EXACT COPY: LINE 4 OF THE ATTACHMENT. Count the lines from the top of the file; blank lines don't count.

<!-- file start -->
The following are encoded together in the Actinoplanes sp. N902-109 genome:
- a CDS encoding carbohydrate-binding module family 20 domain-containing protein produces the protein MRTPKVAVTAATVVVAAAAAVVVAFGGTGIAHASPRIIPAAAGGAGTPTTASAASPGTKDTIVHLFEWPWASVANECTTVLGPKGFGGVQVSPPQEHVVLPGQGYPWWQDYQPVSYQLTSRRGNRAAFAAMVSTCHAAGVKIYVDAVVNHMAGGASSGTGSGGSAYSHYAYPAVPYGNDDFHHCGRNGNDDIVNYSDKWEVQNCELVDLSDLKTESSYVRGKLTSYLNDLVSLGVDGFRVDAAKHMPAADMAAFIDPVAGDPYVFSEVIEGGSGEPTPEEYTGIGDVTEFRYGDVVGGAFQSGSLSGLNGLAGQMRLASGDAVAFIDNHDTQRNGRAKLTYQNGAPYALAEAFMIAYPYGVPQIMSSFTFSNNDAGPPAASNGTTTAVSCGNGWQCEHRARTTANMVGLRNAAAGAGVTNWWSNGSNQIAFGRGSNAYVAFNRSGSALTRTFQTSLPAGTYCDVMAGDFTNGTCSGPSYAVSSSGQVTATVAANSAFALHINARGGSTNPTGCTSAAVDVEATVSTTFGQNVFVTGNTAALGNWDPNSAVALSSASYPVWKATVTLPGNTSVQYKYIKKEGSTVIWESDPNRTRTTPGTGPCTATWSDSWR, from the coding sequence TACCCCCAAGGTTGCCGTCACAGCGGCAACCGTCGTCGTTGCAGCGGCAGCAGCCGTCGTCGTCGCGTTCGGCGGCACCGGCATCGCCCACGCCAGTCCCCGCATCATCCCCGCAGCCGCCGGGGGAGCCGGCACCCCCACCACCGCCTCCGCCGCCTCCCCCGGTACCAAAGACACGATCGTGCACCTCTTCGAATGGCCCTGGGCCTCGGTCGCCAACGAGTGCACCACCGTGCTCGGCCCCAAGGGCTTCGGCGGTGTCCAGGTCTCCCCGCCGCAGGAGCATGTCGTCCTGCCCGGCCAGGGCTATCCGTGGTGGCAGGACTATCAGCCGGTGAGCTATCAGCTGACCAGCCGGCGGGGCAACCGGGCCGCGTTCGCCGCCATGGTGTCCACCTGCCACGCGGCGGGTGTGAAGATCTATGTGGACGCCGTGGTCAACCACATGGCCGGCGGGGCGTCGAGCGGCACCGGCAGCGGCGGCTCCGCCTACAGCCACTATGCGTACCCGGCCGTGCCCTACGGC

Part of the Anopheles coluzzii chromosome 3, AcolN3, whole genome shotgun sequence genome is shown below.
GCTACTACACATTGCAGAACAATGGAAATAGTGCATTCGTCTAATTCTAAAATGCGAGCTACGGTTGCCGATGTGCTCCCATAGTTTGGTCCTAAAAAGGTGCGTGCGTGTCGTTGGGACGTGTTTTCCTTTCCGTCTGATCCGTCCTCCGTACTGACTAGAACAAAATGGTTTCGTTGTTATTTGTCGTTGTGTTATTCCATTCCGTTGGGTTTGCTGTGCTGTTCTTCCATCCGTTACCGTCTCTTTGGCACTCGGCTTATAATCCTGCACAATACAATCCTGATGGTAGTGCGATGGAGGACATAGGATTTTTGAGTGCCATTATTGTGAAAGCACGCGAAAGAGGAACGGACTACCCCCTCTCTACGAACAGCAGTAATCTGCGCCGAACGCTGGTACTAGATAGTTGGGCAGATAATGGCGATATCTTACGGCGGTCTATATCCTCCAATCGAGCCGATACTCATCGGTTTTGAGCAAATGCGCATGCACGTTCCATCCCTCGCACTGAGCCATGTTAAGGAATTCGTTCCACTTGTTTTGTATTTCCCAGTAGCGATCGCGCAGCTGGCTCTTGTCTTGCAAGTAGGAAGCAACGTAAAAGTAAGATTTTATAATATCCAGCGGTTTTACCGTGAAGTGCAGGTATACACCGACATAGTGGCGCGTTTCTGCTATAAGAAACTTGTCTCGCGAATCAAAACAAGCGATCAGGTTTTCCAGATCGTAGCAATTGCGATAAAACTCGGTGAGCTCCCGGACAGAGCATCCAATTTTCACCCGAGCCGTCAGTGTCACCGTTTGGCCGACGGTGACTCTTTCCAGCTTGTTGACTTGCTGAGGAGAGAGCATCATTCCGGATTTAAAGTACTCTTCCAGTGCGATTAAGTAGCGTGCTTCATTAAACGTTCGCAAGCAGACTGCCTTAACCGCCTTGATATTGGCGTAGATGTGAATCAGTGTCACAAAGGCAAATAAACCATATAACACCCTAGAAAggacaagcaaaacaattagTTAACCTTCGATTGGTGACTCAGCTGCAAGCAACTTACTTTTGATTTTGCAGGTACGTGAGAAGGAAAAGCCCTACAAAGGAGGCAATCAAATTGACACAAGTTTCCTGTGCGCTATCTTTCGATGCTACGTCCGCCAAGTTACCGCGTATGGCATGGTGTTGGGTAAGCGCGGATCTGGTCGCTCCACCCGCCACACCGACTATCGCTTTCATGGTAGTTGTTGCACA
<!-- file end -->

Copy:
GCTACTACACATTGCAGAACAATGGAAATAGTGCATTCGTCTAATTCTAAAATGCGAGCTACGGTTGCCGATGTGCTCCCATAGTTTGGTCCTAAAAAGGTGCGTGCGTGTCGTTGGGACGTGTTTTCCTTTCCGTCTGATCCGTCCTCCGTACTGACTAGAACAAAATGGTTTCGTTGTTATTTGTCGTTGTGTTATTCCATTCCGTTGGGTTTGCTGTGCTGTTCTTCCATCCGTTACCGTCTCTTTGGCACTCGGCTTATAATCCTGCACAATACAATCCTGATGGTAGTGCGATGGAGGACATAGGATTTTTGAGTGCCATTATTGTGAAAGCACGCGAAAGAGGAACGGACTACCCCCTCTCTACGAACAGCAGTAATCTGCGCCGAACGCTGGTACTAGATAGTTGGGCAGATAATGGCGATATCTTACGGCGGTCTATATCCTCCAATCGAGCCGATACTCATCGGTTTTGAGCAAATGCGCATGCACGTTCCATCCCTCGCACTGAGCCATGTTAAGGAATTCGTTCCACTTGTTTTGTATTTCCCAGTAGCGATCGCGCAGCTGGCTCTTGTCTTGCAAGTAGGAAGCAACGTAAAAGTAAGATTTTATAATATCCAGCGGTTTTACCGTGAAGTGCAGGTATACACCGACATAGTGGCGCGTTTCTGCTATAAGAAACTTGTCTCGCGAATCAAAACAAGCGATCAGGTTTTCCAGATCGTAGCAATTGCGATAAAACTCGGTGAGCTCCCGGACAGAGCATCCAATTTTCACCCGAGCCGTCAGTGTCACCGTTTGGCCGACGGTGACTCTTTCCAGCTTGTTGACTTGCTGAGGAGAGAGCATCATTCCGGATTTAAAGTACTCTTCCAGTGCGATTAAGTAGCGTGCTTCATTAAACGTTCGCAAGCAGACTGCCTTAACCGCCTTGATATTGGCGTAGATGTGAATCAGTGTCACAAAGGCAAATAAACCATATAACACCCTAGAAAggacaagcaaaacaattagTTAACCTTCGATTGGTGACTCAGCTGCAAGCAACTTACTTTTGATTTTGCAGGTACGTGAGAAGGAAAAGCCCTACAAAGGAGGCAATCAAATTGACACAAGTTTCCTGTGCGCTATCTTTCGATGCTACGTCCGCCAAGTTACCGCGTATGGCATGGTGTTGGGTAAGCGCGGATCTGGTCGCTCCACCCGCCACACCGACTATCGCTTTCATGGTAGTTGTTGCACA